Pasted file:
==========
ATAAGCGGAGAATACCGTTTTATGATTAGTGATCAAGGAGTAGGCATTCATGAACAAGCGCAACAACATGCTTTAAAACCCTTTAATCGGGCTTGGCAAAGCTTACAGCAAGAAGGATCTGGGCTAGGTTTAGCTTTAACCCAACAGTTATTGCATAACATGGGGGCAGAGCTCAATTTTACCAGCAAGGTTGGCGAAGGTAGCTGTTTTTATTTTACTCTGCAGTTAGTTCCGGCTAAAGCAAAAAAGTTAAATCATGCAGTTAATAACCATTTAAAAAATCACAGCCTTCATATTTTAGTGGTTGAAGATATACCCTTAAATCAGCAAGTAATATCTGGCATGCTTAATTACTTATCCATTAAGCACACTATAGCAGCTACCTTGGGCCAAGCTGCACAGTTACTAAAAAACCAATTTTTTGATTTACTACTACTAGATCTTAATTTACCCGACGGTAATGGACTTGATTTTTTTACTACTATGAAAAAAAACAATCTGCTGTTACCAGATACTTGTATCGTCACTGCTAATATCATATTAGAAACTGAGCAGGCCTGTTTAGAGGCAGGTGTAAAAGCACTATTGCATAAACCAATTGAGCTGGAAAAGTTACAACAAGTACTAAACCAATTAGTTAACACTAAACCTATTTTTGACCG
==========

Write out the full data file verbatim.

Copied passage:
ATAAGCGGAGAATACCGTTTTATGATTAGTGATCAAGGAGTAGGCATTCATGAACAAGCGCAACAACATGCTTTAAAACCCTTTAATCGGGCTTGGCAAAGCTTACAGCAAGAAGGATCTGGGCTAGGTTTAGCTTTAACCCAACAGTTATTGCATAACATGGGGGCAGAGCTCAATTTTACCAGCAAGGTTGGCGAAGGTAGCTGTTTTTATTTTACTCTGCAGTTAGTTCCGGCTAAAGCAAAAAAGTTAAATCATGCAGTTAATAACCATTTAAAAAATCACAGCCTTCATATTTTAGTGGTTGAAGATATACCCTTAAATCAGCAAGTAATATCTGGCATGCTTAATTACTTATCCATTAAGCACACTATAGCAGCTACCTTGGGCCAAGCTGCACAGTTACTAAAAAACCAATTTTTTGATTTACTACTACTAGATCTTAATTTACCCGACGGTAATGGACTTGATTTTTTTACTACTATGAAAAAAAACAATCTGCTGTTACCAGATACTTGTATCGTCACTGCTAATATCATATTAGAAACTGAGCAGGCCTGTTTAGAGGCAGGTGTAAAAGCACTATTGCATAAACCAATTGAGCTGGAAAAGTTACAACAAGTACTAAACCAATTAGTTAACACTAAACCTATTTTTGACCG